Form (the who and the how of sales presentations) and content (the what and the why of the product) are not as distinct as they appear. What is discussed at a meeting or presentation is only as valuable as the credibility assigned to the presenter and to their information. This is where how and who come into play. With everything else basically equal, or close, people buy from people they have confidence in and with whom they want to do business.
You bring certain basic skills to the game of selling to a group. You have to relate to your audience; to their needs, to their desires, and to their open and hidden agendas. You listen to your audience, observe them, question them, confirm what you are told, and deal with any objections.
You need all of these skills for successful sales presentations. First, though, you need presence. When selling to a group, you are on stage. Presence is the ability to move and influence your audience. Presence is the ability to make every member of an audience feel that you are speaking to them. Presence can also be described as seeming to enjoy being there, as if you might want to make the presentation even if the sale had been made at the start.
You don’t have to show the presence or the charisma (to use another term) of a major politician — of a Franklin Delano Roosevelt, a Ronald Reagan, or a John F. Kennedy. We all have at least some charisma, some presence, just maybe not to the extent of a Roosevelt. Fortunately, that level is not required to be extremely successful in selling to groups. For most of us, the degree of “presence” and charisma needed to be a powerful speaker to hundreds (or millions) far exceeds what it takes to sell to a group of two to 30 clients.
The idea of presence is captured in the description both salespeople and clients use to describe a great presentation — “I was on,” or conversely, to describe a poor presentation — “I was off.” The keys to being “on” are to be your one-on-one self, to be prepared, to have mastered the fundamentals and nuances of selling to a group, and to seem comfortable before a group and able to make them comfortable with you.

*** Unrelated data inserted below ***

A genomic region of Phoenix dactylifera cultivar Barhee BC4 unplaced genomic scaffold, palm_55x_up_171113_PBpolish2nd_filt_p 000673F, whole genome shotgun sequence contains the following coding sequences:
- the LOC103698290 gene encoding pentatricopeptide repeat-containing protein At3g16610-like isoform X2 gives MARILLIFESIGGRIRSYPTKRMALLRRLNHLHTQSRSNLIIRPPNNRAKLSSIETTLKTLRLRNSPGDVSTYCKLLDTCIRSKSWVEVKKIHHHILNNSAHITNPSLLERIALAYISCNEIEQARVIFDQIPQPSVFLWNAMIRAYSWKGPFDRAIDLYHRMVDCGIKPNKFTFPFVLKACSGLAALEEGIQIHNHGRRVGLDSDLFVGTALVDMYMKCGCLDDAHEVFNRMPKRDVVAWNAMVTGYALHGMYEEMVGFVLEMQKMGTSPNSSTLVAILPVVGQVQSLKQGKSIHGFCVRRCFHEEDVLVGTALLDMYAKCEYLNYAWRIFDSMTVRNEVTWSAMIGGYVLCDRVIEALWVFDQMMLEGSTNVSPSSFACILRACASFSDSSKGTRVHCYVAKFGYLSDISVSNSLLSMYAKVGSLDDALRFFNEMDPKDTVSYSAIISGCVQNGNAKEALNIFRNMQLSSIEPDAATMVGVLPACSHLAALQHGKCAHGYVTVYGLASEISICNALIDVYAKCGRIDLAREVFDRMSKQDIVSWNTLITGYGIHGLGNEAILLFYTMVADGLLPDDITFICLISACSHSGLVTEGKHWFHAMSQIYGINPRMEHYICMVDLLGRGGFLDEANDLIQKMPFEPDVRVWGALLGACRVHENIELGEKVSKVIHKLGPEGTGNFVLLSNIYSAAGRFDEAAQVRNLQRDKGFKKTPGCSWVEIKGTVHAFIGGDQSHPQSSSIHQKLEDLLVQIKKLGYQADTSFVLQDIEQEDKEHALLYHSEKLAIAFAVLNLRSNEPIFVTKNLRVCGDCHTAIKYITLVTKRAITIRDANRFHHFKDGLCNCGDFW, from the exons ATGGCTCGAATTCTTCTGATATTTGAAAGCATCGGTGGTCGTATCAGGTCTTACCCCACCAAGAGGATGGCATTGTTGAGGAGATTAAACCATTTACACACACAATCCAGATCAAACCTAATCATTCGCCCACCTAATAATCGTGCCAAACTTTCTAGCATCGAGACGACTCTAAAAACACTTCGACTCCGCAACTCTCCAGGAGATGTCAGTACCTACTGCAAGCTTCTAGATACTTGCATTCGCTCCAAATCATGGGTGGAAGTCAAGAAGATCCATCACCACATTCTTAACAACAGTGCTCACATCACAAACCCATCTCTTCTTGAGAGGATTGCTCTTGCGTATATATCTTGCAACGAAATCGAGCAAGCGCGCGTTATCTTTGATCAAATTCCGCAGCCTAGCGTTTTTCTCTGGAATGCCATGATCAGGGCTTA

A high degree of client comfort is necessary, especially for big-ticket items. The decision-makers are in essence choosing a partner to stand beside them. They are placing their trust in you. You have to make them want to trust you.
Some people have “presence” (stage presence) naturally. For those who get “thrown off” when facing a group, the first step to having “presence” with a group is to realize that your one-on-one self is your best bet. Once you understand this, you can do certain things to help your one-on-one self-emerge before a group.
- Prepare fully and carefully. Nervousness before a group is much easier to overcome if you know there is substance backing you up.
- Consider bringing one or two trusted associates for moral support. Give them something to do at the meeting so it does not look like you are playing the “numbers game” with the client.
- Remind yourself that you probably would not have been invited to give the presentation unless the potential client was at least open-minded about your product. The client can be convinced.
- Tell yourself that you can be successful. Realistically, the worst-case scenario for a bad presentation is that you won’t get the sales. It is not life or death.
- Breathe deeply a few times, but do not sigh, and step out of range of a microphone so it does not sound like you are sighing.
- Dress appropriately for the presentation. Don’t dress too casually, but also, don’t dress too formally. Your initial research should give you an idea of what to wear.
- When the presentation begins, start making eye contact with as many different members of the audience as possible. This will add at least some of the person-to-person intimacy of one-to-one selling. This technique can also be used to monitor how the presentation is going.
- Be careful with your body language. Avoid such obvious errors as folding your arms over your chest, which projects being unreceptive to feedback. Do not show negative reactions on your face. It will be detected. Do not look at your watch, as it will make you look bored. If you must keep time during the presentation, have an associate do it and signal you.
- Move around if you can. This adds life to your presentation and also helps decrease the psychological distance between presenter and audience.
- Do not speak in a monotone voice. Put life in your voice. Monotones work if you are Clint Eastwood but not in presentations.
With these in mind, careful preparation and adjusting and up-scaling your one-on-one skills can help you to be effective in selling to a group. If you offer a good solution and believe in what you offer and your ability to offer it, you will have presence and should be successful.